“Rolling, speed, drone, ACTION!!” I could never have imagined myself in the film business but here we are once again. This week the ship has been chartered by FlyOver Canada as a lead attraction in an iMax format drone shoot. Film work is a strange affair where the art and vision of a director, writer and producer meet head on with the technical possibilities and physics of everyday life.
Home tomorrow, the 12th of July. Sometimes it seems like we left yesterday, sometimes like we have been gone forever. By the time we return to Lunenburg we will have travelled close to 900 nautical miles and have been gone for just over three weeks. The principal mission for the trip was to complete the required inspection while the ship was out of the water. Though events, beyond our control, the yard delayed hauling us for some time and then could not get us back in the water before the long weekend.
Well we have moved Bluenose II to Pictou in the Northumberland Straight to await our semiannual haul out. Under the regulations we must have a major haul out every five years and an intermediate haul out in between. This is common with all commercial ships and a part of modern life in the marine industry. Our ABS inspector will visit us and examine the hull and underwater appendages. Other than the general condition of the hull, the inspector will also look at the propellors and shafts, stern tube, and the through-hulls.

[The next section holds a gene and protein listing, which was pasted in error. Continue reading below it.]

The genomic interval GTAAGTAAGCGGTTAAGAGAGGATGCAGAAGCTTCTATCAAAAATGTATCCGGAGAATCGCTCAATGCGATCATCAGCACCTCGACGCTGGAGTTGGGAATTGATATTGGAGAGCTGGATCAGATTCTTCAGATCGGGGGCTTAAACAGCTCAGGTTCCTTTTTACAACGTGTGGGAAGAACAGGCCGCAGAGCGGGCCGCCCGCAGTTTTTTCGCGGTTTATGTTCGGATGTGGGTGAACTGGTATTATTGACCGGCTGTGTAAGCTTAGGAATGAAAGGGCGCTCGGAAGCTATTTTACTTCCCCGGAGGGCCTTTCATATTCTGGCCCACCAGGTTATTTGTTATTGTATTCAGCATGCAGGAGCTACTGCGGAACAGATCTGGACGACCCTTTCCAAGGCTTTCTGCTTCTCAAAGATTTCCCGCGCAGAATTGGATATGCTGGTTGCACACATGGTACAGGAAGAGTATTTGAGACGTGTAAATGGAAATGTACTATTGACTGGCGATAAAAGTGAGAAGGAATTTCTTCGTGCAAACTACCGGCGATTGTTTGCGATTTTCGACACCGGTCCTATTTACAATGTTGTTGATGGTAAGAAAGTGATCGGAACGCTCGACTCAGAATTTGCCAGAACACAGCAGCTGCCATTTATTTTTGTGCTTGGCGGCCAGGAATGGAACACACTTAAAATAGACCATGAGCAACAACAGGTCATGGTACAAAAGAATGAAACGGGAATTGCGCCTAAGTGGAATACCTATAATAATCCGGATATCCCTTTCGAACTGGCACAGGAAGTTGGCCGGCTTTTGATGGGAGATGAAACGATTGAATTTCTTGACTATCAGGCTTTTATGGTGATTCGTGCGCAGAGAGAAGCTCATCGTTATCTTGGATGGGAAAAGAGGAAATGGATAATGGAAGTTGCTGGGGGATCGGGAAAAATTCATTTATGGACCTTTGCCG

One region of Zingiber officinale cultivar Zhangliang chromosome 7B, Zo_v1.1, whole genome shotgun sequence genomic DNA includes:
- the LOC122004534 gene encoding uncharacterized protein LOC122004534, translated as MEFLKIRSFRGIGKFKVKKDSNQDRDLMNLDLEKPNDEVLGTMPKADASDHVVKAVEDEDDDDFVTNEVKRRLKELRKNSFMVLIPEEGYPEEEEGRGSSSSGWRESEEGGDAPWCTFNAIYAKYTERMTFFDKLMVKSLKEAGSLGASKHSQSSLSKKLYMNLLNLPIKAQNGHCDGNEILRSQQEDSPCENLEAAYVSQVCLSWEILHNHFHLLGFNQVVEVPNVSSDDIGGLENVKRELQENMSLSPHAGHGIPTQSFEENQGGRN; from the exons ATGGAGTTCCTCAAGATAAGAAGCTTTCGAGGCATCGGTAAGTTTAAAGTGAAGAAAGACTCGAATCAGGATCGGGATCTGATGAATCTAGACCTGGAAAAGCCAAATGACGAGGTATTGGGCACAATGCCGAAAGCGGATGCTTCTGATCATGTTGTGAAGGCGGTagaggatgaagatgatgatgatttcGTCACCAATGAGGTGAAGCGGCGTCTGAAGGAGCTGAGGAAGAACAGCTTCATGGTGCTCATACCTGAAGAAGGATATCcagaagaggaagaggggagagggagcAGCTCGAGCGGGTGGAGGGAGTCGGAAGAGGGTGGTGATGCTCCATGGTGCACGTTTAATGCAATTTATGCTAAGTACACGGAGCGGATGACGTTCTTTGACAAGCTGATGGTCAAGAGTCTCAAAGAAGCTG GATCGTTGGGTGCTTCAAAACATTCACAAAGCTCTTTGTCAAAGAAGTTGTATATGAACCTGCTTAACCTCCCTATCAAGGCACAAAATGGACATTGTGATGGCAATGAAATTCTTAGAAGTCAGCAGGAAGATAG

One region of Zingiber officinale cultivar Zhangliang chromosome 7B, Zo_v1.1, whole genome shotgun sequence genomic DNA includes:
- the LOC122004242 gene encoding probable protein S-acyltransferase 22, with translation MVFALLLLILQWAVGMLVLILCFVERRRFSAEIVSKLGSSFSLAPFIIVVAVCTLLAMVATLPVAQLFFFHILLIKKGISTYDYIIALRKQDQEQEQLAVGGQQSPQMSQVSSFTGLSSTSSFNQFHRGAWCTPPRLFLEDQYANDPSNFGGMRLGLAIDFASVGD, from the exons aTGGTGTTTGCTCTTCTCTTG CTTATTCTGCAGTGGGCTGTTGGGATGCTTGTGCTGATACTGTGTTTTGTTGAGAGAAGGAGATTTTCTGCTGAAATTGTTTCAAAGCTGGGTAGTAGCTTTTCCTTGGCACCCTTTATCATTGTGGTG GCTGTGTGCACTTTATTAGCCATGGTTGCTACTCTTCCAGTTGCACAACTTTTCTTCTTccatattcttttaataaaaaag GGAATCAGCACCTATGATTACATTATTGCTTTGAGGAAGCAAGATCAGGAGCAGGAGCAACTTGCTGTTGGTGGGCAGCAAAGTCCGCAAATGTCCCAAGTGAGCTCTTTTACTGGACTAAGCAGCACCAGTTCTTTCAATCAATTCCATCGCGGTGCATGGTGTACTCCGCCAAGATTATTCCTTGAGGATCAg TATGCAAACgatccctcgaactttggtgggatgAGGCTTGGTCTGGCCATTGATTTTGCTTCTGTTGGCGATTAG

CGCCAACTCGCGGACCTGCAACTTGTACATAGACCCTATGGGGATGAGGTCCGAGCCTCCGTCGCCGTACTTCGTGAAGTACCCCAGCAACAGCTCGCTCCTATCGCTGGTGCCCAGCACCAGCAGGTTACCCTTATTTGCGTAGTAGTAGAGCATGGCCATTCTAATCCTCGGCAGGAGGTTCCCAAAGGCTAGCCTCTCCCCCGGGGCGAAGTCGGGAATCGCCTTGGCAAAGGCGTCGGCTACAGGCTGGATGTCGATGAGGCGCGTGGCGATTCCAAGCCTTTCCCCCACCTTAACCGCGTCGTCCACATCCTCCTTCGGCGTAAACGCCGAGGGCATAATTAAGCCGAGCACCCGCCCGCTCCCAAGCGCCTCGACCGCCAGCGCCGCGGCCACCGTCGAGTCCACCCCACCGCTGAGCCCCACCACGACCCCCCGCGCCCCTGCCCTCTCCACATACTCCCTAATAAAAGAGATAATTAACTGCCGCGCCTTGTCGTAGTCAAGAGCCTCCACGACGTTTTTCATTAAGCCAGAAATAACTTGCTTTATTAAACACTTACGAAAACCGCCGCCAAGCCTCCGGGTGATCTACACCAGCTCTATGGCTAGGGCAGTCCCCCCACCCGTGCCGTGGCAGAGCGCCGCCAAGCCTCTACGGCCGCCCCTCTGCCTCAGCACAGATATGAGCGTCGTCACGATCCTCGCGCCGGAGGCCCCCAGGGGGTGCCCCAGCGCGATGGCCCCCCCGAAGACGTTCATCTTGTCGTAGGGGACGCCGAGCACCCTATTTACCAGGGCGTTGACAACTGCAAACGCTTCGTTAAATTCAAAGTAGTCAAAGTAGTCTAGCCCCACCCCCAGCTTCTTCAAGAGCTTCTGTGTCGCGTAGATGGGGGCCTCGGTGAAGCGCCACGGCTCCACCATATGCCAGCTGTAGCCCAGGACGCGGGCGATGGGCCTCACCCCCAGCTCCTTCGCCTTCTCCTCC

It’s been a quiet week here on Bluenose II. That’s okay — there has been enough excitement elsewhere in the province. Last Friday our American Bureau of Shipping inspector attended the ship and watched as the mates put the crew through their drills. With the inspector pleased with the crew’s progress, we received the certificates required for our summer travels. It’s sort of like a driving test and a motor vehicle inspection all at the same time!
What an incredible week in Nova Scotia history. It’s strange when you look back at disasters in Nova Scotia: the August Gales, the Westray Mine disaster, hurricanes Juan or Fiona. They all happen quickly; 24-48 hours and things are generally resolved leaving communities to pick up and somehow carry on. On a ship, we look for the wind to begin to change or the barometer to rise, showing the storm isn’t over but it is passing.